The following laps saw an intense fight for fifth place, with a lot of defensive driving by Calestani resulting in a seemingly frustrated McLean getting into the side of his rival in Turn Three on Lap 30 of this 50 lap race. McLean was on the ideal line with Calestani a bit high and, as Calestani attempted to get the car back over to the left for the following right hander, McLean T-boned him. But to be fair, it was also a matter of Calestani turning down and can probably be dismissed as a racing incident. In any case, McLean ended-up with the spot and Calestani lost a lot of time. Indeed, he was lucky Milos Miljkovic, in seventh position, was not close enough to overtake.
All this time Godard had been keeping second–placed Bisceglie busy, at least until the Frenchman got wide off Turn Six on Lap 32 and spun, that is. Luckily, he did a complete 360 and continued with only about a 3 second loss of time.
By Lap 34 McLean had closed on Niemi, who seemed all too aware of the Australian’s mood and simply backed-off as the two exited Turn Five, gifting him fourth place. It was probably a wise move due to McLean’s pace and the unlikelihood of holding him off for another 16 laps.
“I was at fifth place (with) Luke after me and I had destroyed my tires, so I let him by,” Niemi explained. “I thought maybe he would be kinda mad after ‘fighting’ Matteo for long time. I didn’t have pace for Luke but I was looking that Florian was drifting a lot, so I thought that I just take it easy for a while and let tires cool down.”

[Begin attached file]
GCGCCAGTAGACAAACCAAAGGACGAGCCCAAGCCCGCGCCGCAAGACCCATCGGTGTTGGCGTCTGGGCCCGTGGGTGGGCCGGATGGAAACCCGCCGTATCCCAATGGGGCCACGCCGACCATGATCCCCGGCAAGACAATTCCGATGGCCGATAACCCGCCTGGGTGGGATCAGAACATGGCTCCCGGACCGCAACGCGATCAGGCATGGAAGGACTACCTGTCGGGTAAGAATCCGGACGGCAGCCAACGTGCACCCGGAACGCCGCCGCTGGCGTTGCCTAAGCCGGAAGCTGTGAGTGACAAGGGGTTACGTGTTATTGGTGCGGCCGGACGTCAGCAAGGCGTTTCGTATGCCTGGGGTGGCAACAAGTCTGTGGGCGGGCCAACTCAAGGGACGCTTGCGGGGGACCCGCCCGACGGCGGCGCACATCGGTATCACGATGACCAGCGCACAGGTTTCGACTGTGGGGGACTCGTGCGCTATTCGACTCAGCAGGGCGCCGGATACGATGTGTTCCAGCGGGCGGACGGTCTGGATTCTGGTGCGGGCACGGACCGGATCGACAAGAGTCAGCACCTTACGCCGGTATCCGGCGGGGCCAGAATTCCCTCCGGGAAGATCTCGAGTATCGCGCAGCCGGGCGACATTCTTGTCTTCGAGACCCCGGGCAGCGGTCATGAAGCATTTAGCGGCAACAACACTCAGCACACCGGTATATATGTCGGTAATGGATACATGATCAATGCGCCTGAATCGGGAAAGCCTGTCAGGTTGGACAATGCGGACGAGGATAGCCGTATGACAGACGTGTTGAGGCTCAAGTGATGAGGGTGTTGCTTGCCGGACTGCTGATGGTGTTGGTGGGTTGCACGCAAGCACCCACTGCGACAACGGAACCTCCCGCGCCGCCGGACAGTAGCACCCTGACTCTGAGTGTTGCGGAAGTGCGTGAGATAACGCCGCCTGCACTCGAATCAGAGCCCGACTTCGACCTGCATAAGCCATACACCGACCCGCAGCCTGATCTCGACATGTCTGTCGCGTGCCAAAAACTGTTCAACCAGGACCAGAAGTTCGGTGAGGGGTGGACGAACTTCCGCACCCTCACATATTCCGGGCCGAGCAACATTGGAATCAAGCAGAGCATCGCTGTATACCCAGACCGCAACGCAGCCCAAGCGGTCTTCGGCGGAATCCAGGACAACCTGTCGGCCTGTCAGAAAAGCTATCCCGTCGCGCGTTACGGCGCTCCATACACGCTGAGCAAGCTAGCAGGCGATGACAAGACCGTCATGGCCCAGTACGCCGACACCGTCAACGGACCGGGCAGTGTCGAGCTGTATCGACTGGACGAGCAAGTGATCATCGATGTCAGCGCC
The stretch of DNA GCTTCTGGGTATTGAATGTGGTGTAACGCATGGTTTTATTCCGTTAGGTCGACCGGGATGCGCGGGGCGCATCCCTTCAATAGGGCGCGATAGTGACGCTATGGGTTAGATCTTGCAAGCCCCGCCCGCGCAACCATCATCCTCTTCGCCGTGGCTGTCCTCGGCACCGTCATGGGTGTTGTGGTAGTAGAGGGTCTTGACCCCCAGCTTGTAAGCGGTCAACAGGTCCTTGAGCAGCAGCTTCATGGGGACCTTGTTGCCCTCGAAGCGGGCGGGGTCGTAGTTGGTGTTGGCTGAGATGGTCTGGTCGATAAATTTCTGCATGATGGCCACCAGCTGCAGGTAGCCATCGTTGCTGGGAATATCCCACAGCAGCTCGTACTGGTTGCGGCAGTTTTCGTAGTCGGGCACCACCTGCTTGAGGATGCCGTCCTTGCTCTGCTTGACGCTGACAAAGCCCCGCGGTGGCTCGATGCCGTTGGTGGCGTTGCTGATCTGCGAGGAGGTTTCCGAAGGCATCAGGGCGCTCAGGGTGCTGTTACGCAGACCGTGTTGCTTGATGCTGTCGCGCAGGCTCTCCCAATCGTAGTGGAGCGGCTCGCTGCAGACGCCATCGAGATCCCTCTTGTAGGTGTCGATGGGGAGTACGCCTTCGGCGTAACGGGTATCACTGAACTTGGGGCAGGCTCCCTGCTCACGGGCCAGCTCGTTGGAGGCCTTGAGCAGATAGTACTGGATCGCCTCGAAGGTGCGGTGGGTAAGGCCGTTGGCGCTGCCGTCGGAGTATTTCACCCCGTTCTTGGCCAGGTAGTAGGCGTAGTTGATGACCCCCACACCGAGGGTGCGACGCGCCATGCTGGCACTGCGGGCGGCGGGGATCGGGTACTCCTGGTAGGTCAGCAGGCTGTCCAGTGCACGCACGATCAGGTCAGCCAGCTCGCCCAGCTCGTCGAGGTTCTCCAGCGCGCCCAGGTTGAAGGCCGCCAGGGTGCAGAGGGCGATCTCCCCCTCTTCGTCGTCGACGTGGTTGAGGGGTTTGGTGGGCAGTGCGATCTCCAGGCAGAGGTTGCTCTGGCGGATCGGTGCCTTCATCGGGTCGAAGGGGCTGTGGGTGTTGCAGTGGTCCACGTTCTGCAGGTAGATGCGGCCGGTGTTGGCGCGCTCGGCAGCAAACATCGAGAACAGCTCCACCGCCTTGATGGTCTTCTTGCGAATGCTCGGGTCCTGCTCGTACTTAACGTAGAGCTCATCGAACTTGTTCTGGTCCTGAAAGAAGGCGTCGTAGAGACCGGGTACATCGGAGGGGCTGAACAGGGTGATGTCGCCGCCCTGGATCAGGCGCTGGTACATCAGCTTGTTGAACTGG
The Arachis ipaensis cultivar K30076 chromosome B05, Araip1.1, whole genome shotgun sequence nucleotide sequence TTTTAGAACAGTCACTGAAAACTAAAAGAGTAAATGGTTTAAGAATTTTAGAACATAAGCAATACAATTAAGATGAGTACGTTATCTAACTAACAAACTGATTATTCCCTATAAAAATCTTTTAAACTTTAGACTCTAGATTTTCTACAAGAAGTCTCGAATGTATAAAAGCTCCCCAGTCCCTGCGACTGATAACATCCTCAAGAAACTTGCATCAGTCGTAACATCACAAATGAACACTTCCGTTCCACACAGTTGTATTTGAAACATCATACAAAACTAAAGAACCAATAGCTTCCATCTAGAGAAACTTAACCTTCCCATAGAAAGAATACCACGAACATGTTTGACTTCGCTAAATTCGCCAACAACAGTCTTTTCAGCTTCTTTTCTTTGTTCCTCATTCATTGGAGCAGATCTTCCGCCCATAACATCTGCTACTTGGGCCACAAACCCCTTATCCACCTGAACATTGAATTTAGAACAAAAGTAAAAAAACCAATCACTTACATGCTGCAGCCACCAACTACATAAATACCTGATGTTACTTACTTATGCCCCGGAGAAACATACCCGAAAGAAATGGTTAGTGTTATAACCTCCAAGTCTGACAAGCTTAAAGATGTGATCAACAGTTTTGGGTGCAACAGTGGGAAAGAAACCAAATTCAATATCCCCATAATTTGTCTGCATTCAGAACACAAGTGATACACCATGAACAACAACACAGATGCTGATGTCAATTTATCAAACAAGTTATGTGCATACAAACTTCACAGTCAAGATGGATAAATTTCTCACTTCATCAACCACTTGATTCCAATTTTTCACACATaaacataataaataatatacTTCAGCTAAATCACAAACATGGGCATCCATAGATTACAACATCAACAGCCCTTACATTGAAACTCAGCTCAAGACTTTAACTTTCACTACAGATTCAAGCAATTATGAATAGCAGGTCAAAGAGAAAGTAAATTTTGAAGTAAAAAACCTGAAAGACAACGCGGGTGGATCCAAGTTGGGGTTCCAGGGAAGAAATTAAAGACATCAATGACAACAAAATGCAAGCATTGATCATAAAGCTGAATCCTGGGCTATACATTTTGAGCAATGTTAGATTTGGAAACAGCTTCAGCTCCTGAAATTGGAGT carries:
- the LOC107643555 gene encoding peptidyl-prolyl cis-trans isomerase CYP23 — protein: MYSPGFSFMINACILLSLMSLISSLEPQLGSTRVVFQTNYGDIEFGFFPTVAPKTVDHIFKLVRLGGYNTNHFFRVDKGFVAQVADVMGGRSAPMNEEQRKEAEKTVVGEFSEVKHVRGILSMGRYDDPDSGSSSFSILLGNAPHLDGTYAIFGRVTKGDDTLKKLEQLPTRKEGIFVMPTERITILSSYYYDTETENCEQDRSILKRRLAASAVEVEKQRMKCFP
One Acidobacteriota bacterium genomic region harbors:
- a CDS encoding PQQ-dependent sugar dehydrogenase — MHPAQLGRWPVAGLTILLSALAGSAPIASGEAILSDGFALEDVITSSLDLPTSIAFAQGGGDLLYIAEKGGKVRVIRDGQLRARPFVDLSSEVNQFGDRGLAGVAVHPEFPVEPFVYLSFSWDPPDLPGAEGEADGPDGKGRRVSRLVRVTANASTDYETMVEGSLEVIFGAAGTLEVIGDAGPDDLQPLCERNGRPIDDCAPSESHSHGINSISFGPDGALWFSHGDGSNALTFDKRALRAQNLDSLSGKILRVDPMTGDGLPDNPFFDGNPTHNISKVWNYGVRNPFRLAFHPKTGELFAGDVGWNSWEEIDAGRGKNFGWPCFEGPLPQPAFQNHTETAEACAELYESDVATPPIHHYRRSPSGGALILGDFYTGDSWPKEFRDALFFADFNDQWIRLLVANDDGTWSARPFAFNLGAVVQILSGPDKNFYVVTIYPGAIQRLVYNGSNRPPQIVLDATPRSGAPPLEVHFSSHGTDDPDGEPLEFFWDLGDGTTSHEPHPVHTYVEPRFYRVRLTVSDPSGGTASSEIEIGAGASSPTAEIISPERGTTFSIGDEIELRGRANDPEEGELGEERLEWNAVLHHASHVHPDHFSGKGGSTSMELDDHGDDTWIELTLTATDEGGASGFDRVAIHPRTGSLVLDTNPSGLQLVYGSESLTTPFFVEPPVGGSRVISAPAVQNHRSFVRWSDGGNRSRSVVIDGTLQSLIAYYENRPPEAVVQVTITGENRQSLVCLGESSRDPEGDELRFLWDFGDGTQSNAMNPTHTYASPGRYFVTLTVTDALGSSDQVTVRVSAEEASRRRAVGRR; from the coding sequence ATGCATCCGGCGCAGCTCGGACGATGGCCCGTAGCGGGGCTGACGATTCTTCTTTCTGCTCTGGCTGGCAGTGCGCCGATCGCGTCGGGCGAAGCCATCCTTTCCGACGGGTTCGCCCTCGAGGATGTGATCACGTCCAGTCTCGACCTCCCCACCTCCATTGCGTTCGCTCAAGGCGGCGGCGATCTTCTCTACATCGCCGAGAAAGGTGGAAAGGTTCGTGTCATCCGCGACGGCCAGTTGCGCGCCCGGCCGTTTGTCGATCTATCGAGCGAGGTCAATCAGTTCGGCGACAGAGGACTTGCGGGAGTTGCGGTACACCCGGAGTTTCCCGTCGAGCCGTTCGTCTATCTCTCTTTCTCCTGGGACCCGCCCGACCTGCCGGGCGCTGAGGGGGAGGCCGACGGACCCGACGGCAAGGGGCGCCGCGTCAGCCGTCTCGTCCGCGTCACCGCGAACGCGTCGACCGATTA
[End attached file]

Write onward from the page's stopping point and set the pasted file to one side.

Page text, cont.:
The next lap saw McLean right behind Godard who was, indeed, struggling for rear grip. McLean got a run on him into Turn Seven where Godard ran wide, enabling McLean to make another easy pass for third.
“I drove terribly, spun three times, destroyed tyres, hit Matteo,” McLean said. “I blame sim trophy and 2 hours sleep lol”
Nor was McLean’s action-packed day through. Having caught Bisceglie, he cut Turn 12 too much on Lap 44, resulting in a ‘slow down’ black flag. Tragically, this lap also saw Towler suffer a terminal electrical problem, ending his race while he led by 39 seconds. Although McLean was able to catch Bisceglie starting the last lap, Mauro was cool under pressure and hung on for his second win of the series with Godard coming home third, some six seconds adrift of McLean.
“After mid-race, I was much slower and I could not keep pace,” Godard said. “I spin myself but I left in front Ville (Niemi), saving my third place by one second. At the end of the race, I could not resist the return of Luke, and let him pass, losing as little time as possible to save a little gap with Ville. With all these disconnections, particularly that of Richard (Towler), I’m lucky to finish third.
“Congrats Mauro! I want to thank my sponsors, Orion Racing Team, Sim Boots & www.i-Reviews.net”
Final Standings: Bisceglie, McLean, Godard, Niemi, Calestani.